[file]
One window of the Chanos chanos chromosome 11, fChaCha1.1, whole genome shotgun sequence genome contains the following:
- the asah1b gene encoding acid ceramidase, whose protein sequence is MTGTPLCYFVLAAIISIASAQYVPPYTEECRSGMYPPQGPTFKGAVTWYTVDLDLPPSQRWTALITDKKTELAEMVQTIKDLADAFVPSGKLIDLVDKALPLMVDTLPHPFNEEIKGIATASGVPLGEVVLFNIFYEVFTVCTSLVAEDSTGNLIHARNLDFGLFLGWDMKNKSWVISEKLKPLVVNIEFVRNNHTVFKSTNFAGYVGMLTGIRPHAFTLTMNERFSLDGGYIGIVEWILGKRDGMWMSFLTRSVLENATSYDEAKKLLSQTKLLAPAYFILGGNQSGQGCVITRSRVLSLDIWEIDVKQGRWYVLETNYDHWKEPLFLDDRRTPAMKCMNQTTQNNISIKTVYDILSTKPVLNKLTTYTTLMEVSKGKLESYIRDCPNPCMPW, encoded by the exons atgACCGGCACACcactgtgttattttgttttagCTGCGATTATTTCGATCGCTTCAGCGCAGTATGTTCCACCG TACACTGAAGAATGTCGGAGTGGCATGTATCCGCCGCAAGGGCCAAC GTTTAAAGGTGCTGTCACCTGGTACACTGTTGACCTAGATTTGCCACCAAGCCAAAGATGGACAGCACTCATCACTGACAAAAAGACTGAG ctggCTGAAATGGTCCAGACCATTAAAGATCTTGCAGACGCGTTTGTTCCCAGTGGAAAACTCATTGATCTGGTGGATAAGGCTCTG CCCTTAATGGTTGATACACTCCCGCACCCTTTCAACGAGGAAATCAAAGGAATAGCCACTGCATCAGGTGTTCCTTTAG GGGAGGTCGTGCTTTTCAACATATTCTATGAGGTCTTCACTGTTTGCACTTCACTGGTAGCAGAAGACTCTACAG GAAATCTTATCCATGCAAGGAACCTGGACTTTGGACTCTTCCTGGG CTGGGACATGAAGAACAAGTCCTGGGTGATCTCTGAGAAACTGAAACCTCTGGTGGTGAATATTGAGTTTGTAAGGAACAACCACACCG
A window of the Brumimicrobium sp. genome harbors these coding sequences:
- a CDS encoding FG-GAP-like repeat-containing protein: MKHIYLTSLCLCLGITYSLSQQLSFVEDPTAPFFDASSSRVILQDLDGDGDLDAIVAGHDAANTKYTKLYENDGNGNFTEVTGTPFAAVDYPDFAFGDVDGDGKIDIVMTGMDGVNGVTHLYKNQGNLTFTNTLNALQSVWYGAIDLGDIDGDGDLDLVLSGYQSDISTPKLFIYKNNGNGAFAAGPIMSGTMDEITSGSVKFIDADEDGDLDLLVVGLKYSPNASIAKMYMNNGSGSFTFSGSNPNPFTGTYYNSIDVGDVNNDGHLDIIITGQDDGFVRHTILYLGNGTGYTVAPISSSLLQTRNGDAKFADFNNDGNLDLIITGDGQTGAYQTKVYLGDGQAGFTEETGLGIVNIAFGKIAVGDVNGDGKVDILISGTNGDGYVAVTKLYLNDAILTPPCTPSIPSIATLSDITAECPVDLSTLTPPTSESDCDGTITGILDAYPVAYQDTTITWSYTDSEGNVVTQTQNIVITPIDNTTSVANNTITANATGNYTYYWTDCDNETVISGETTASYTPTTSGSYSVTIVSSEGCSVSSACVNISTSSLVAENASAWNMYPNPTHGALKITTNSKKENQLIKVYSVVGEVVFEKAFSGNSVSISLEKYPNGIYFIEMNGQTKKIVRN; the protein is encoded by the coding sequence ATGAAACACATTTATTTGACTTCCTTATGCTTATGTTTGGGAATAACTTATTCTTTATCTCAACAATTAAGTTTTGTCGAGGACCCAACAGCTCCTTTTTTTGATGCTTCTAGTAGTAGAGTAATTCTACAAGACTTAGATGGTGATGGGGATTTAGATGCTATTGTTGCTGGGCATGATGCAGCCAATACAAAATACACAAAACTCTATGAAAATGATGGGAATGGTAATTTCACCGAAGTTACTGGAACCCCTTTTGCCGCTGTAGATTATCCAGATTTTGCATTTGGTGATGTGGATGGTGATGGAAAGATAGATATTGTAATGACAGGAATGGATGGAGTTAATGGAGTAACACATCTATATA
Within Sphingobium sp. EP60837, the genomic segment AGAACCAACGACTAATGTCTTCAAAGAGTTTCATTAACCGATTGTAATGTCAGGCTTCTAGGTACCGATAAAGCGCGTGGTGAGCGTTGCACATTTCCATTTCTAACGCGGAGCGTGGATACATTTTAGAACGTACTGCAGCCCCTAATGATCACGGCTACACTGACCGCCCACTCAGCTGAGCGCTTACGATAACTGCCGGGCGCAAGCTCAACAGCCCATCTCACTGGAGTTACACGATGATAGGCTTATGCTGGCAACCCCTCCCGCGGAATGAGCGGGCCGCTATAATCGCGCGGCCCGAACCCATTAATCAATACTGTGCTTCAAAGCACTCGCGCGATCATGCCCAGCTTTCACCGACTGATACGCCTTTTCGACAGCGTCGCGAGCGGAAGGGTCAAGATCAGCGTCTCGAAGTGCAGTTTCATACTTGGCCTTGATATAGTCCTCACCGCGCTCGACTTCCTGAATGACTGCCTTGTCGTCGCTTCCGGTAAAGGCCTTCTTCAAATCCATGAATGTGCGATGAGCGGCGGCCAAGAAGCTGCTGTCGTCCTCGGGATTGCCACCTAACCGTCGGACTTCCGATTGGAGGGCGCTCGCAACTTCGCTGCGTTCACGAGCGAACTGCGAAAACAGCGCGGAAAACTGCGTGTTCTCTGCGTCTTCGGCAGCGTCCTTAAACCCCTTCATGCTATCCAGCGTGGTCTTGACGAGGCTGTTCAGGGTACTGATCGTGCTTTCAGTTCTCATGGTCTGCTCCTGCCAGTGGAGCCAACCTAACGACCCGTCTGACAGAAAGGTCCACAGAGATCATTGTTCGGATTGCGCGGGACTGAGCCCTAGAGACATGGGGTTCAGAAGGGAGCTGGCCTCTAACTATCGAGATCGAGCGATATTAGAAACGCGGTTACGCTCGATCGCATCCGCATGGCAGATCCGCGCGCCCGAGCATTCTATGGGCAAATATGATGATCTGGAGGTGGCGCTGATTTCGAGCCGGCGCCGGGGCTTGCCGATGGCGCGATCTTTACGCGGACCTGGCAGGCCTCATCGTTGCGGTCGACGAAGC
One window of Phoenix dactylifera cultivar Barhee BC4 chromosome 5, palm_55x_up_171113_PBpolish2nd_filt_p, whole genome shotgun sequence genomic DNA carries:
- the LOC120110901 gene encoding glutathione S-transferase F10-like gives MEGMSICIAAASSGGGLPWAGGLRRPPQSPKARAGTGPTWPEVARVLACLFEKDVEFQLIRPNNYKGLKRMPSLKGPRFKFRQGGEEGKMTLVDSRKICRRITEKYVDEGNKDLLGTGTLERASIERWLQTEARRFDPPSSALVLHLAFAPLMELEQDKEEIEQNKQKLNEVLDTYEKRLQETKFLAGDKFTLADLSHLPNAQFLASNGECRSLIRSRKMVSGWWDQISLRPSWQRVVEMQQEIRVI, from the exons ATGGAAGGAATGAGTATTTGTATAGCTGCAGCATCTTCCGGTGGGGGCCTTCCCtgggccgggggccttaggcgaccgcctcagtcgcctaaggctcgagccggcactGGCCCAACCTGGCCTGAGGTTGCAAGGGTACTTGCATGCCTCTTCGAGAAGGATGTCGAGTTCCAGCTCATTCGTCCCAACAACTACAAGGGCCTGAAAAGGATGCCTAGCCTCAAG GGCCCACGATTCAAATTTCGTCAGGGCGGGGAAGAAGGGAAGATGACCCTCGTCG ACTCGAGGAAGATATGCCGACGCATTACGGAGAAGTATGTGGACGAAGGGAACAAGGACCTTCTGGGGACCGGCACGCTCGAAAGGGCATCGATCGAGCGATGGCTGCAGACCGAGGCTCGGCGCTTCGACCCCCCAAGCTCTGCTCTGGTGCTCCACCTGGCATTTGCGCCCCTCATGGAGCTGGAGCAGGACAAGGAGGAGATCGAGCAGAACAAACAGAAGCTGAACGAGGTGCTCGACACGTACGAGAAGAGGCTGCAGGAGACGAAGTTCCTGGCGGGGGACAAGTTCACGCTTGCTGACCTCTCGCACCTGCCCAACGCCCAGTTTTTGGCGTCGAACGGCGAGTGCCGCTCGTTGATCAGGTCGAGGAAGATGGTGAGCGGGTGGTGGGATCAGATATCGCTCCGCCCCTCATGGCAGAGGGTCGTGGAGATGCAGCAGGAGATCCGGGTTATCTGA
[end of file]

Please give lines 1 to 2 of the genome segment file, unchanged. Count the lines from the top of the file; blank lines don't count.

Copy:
One window of the Chanos chanos chromosome 11, fChaCha1.1, whole genome shotgun sequence genome contains the following:
- the asah1b gene encoding acid ceramidase, whose protein sequence is MTGTPLCYFVLAAIISIASAQYVPPYTEECRSGMYPPQGPTFKGAVTWYTVDLDLPPSQRWTALITDKKTELAEMVQTIKDLADAFVPSGKLIDLVDKALPLMVDTLPHPFNEEIKGIATASGVPLGEVVLFNIFYEVFTVCTSLVAEDSTGNLIHARNLDFGLFLGWDMKNKSWVISEKLKPLVVNIEFVRNNHTVFKSTNFAGYVGMLTGIRPHAFTLTMNERFSLDGGYIGIVEWILGKRDGMWMSFLTRSVLENATSYDEAKKLLSQTKLLAPAYFILGGNQSGQGCVITRSRVLSLDIWEIDVKQGRWYVLETNYDHWKEPLFLDDRRTPAMKCMNQTTQNNISIKTVYDILSTKPVLNKLTTYTTLMEVSKGKLESYIRDCPNPCMPW, encoded by the exons atgACCGGCACACcactgtgttattttgttttagCTGCGATTATTTCGATCGCTTCAGCGCAGTATGTTCCACCG TACACTGAAGAATGTCGGAGTGGCATGTATCCGCCGCAAGGGCCAAC GTTTAAAGGTGCTGTCACCTGGTACACTGTTGACCTAGATTTGCCACCAAGCCAAAGATGGACAGCACTCATCACTGACAAAAAGACTGAG ctggCTGAAATGGTCCAGACCATTAAAGATCTTGCAGACGCGTTTGTTCCCAGTGGAAAACTCATTGATCTGGTGGATAAGGCTCTG CCCTTAATGGTTGATACACTCCCGCACCCTTTCAACGAGGAAATCAAAGGAATAGCCACTGCATCAGGTGTTCCTTTAG GGGAGGTCGTGCTTTTCAACATATTCTATGAGGTCTTCACTGTTTGCACTTCACTGGTAGCAGAAGACTCTACAG GAAATCTTATCCATGCAAGGAACCTGGACTTTGGACTCTTCCTGGG CTGGGACATGAAGAACAAGTCCTGGGTGATCTCTGAGAAACTGAAACCTCTGGTGGTGAATATTGAGTTTGTAAGGAACAACCACACCG